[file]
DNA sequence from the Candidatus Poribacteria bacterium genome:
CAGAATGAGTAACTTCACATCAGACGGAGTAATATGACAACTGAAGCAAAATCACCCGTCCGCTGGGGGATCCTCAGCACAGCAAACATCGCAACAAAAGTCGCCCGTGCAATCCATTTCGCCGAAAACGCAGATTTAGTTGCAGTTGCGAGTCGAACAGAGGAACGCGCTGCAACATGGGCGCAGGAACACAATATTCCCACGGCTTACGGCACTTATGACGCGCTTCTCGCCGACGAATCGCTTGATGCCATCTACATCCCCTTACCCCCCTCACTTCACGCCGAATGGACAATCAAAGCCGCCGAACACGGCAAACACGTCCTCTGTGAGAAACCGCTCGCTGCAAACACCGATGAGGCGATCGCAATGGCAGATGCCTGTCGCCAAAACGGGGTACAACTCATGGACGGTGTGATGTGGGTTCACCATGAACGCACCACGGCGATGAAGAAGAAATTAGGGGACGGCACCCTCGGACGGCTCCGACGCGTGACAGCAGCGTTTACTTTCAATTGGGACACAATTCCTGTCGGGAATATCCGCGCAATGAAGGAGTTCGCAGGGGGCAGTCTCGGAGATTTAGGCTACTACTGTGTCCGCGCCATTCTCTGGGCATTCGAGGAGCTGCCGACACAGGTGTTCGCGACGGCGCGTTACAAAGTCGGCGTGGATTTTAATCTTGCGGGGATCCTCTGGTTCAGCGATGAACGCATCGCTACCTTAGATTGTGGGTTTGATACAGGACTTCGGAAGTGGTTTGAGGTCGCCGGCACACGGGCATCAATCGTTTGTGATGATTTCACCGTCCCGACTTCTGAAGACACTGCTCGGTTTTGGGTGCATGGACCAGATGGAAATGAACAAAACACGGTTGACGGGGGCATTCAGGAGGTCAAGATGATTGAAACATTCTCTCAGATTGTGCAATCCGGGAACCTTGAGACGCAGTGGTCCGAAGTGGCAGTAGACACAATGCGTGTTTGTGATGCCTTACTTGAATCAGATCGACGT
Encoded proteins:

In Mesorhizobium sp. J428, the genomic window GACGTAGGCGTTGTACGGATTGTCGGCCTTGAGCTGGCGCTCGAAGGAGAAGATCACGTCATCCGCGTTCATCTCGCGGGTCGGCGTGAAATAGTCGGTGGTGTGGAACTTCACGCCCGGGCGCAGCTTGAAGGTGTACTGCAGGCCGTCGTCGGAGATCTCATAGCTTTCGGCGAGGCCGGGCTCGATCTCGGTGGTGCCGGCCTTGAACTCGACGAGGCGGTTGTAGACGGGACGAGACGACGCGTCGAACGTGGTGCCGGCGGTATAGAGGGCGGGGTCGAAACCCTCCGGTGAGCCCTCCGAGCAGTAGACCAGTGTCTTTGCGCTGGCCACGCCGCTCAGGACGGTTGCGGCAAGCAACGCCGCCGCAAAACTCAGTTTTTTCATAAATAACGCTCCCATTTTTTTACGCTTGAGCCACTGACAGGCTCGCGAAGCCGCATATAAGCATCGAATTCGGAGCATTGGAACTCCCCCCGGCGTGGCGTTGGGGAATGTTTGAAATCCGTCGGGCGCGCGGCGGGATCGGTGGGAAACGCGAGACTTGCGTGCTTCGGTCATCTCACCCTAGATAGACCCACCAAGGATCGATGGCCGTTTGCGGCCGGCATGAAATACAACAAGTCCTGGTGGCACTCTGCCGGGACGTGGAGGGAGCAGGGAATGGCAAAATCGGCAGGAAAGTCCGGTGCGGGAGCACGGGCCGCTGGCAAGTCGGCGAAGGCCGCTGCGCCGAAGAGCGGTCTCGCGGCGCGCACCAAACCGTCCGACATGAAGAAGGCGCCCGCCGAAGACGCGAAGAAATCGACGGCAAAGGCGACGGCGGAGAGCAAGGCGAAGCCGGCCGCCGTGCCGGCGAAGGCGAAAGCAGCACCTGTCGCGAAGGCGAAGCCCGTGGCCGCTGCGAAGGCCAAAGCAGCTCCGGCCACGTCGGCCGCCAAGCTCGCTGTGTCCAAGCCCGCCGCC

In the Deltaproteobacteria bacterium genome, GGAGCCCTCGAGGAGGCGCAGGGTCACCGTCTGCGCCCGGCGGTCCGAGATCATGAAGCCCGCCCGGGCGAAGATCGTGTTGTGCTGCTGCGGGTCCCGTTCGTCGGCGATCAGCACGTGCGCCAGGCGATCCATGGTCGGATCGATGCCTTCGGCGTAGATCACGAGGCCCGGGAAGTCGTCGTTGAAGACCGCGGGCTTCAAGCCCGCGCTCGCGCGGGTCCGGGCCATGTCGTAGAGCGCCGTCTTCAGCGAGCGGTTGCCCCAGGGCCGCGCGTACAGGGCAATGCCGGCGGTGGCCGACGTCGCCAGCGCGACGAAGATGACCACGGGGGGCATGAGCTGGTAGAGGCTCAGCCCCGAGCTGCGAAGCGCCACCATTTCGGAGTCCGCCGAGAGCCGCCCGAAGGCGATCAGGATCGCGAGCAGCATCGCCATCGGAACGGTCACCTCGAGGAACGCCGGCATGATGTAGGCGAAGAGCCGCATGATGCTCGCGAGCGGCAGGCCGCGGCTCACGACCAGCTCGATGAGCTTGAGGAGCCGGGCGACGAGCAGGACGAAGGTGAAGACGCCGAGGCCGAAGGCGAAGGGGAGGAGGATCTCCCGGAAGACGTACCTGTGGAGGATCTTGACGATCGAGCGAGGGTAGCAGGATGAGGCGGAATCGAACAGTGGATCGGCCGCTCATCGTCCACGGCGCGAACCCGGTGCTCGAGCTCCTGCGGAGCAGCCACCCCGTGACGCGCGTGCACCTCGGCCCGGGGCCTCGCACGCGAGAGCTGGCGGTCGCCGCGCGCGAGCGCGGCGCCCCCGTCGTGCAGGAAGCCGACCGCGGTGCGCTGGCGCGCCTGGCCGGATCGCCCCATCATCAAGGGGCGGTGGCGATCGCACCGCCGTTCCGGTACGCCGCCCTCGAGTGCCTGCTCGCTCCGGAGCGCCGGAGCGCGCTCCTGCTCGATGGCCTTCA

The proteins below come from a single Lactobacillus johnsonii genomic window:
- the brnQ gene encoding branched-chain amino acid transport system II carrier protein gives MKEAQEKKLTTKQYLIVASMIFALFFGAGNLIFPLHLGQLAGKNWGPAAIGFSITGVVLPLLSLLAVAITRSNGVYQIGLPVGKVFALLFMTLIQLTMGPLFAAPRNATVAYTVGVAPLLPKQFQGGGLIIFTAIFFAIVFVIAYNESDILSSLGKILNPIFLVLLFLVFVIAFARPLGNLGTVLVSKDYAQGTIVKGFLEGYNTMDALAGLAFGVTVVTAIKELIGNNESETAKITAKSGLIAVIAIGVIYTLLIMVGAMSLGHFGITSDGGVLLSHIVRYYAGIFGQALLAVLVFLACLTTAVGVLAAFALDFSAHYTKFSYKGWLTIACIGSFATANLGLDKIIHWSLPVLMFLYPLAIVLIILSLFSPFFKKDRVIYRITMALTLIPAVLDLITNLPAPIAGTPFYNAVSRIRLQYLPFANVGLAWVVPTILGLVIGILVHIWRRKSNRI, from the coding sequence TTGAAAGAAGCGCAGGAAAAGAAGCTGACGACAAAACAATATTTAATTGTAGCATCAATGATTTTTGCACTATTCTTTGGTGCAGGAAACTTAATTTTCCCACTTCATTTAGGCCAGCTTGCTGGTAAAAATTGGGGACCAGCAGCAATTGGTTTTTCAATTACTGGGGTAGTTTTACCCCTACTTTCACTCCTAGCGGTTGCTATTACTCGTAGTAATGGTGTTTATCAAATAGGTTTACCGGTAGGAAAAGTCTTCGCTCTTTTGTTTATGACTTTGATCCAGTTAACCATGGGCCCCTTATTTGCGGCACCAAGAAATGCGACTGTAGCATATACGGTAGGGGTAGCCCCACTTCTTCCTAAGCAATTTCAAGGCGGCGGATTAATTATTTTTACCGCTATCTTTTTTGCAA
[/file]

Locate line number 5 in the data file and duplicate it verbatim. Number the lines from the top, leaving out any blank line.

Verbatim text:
In the Deltaproteobacteria bacterium genome, GGAGCCCTCGAGGAGGCGCAGGGTCACCGTCTGCGCCCGGCGGTCCGAGATCATGAAGCCCGCCCGGGCGAAGATCGTGTTGTGCTGCTGCGGGTCCCGTTCGTCGGCGATCAGCACGTGCGCCAGGCGATCCATGGTCGGATCGATGCCTTCGGCGTAGATCACGAGGCCCGGGAAGTCGTCGTTGAAGACCGCGGGCTTCAAGCCCGCGCTCGCGCGGGTCCGGGCCATGTCGTAGAGCGCCGTCTTCAGCGAGCGGTTGCCCCAGGGCCGCGCGTACAGGGCAATGCCGGCGGTGGCCGACGTCGCCAGCGCGACGAAGATGACCACGGGGGGCATGAGCTGGTAGAGGCTCAGCCCCGAGCTGCGAAGCGCCACCATTTCGGAGTCCGCCGAGAGCCGCCCGAAGGCGATCAGGATCGCGAGCAGCATCGCCATCGGAACGGTCACCTCGAGGAACGCCGGCATGATGTAGGCGAAGAGCCGCATGATGCTCGCGAGCGGCAGGCCGCGGCTCACGACCAGCTCGATGAGCTTGAGGAGCCGGGCGACGAGCAGGACGAAGGTGAAGACGCCGAGGCCGAAGGCGAAGGGGAGGAGGATCTCCCGGAAGACGTACCTGTGGAGGATCTTGACGATCGAGCGAGGGTAGCAGGATGAGGCGGAATCGAACAGTGGATCGGCCGCTCATCGTCCACGGCGCGAACCCGGTGCTCGAGCTCCTGCGGAGCAGCCACCCCGTGACGCGCGTGCACCTCGGCCCGGGGCCTCGCACGCGAGAGCTGGCGGTCGCCGCGCGCGAGCGCGGCGCCCCCGTCGTGCAGGAAGCCGACCGCGGTGCGCTGGCGCGCCTGGCCGGATCGCCCCATCATCAAGGGGCGGTGGCGATCGCACCGCCGTTCCGGTACGCCGCCCTCGAGTGCCTGCTCGCTCCGGAGCGCCGGAGCGCGCTCCTGCTCGATGGCCTTCA